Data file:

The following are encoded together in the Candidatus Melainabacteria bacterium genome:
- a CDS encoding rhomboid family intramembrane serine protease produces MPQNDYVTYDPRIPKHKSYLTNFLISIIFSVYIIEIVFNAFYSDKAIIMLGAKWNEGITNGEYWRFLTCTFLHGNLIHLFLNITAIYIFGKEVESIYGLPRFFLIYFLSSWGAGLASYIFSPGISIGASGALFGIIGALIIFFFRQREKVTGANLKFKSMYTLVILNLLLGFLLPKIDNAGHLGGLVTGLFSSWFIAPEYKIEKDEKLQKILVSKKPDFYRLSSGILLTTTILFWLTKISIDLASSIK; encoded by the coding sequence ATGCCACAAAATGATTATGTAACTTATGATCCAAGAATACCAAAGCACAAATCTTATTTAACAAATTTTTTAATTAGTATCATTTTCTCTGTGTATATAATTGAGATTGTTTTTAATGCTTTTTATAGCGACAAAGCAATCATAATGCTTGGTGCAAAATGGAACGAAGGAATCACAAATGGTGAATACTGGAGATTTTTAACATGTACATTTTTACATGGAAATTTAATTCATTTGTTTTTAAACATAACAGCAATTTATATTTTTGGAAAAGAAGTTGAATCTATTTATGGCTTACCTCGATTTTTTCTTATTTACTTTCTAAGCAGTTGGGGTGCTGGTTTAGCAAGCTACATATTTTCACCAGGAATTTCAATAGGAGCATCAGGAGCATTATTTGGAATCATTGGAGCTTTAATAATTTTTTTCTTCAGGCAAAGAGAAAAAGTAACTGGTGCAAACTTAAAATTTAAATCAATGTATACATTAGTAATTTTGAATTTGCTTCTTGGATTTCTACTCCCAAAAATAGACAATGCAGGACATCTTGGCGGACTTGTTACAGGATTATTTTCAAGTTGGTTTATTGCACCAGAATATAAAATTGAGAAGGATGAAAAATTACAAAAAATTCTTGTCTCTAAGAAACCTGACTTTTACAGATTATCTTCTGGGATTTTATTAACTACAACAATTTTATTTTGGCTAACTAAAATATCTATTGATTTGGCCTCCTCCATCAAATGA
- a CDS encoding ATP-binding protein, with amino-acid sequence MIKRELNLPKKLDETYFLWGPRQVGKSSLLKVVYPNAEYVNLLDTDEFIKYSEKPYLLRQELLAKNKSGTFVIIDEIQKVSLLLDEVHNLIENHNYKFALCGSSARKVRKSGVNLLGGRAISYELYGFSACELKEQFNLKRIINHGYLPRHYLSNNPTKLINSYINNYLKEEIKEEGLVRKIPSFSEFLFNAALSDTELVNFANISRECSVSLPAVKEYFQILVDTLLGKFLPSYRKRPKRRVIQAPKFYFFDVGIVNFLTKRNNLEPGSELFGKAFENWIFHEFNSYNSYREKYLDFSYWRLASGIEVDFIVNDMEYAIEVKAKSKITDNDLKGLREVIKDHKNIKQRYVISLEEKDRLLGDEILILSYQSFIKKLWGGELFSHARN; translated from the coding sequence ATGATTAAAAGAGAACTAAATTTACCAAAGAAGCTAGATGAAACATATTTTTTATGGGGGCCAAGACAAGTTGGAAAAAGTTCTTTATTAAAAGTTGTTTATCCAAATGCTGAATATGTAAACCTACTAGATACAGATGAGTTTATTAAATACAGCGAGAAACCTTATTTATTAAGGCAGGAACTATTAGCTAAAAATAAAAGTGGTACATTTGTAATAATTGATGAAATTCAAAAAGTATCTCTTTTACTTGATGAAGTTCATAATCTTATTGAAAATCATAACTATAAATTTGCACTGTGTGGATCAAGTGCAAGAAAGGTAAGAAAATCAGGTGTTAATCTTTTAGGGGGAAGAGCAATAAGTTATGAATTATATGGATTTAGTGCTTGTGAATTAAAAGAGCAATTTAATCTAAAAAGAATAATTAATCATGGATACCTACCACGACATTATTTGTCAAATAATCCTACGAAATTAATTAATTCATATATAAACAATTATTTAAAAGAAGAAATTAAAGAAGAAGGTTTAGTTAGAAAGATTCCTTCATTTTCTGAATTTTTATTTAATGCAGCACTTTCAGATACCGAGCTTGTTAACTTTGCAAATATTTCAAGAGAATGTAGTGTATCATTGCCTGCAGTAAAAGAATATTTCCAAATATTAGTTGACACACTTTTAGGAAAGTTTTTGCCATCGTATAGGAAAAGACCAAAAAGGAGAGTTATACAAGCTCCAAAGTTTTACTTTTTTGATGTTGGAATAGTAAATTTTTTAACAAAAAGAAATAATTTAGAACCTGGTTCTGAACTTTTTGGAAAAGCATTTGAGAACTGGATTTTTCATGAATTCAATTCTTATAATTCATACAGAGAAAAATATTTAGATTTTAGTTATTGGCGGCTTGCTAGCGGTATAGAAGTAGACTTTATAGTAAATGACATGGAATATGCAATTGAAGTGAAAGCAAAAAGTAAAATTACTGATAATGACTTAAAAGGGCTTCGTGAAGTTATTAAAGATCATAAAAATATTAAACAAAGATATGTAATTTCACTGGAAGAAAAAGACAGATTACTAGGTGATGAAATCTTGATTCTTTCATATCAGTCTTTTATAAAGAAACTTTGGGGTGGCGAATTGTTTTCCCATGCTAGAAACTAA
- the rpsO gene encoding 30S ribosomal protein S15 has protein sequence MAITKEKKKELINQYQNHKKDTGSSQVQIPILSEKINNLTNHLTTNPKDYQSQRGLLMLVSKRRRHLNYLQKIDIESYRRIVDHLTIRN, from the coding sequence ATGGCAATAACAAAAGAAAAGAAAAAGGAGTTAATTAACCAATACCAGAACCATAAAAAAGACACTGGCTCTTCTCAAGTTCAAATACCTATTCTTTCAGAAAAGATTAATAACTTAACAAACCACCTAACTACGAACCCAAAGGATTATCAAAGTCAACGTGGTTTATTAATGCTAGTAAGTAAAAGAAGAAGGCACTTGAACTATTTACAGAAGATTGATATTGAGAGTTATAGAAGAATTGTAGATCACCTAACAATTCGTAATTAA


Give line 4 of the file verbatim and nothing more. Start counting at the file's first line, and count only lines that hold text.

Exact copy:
- the rpsO gene encoding 30S ribosomal protein S15 has protein sequence MAITKEKKKELINQYQNHKKDTGSSQVQIPILSEKINNLTNHLTTNPKDYQSQRGLLMLVSKRRRHLNYLQKIDIESYRRIVDHLTIRN, from the coding sequence ATGGCAATAACAAAAGAAAAGAAAAAGGAGTTAATTAACCAATACCAGAACCATAAAAAAGACACTGGCTCTTCTCAAGTTCAAATACCTATTCTTTCAGAAAAGATTAATAACTTAACAAACCACCTAACTACGAACCCAAAGGATTATCAAAGTCAACGTGGTTTATTAATGCTAGTAAGTAAAAGAAGAAGGCACTTGAACTATTTACAGAAGATTGATATTGAGAGTTATAGAAGAATTGTAGATCACCTAACAATTCGTAATTAA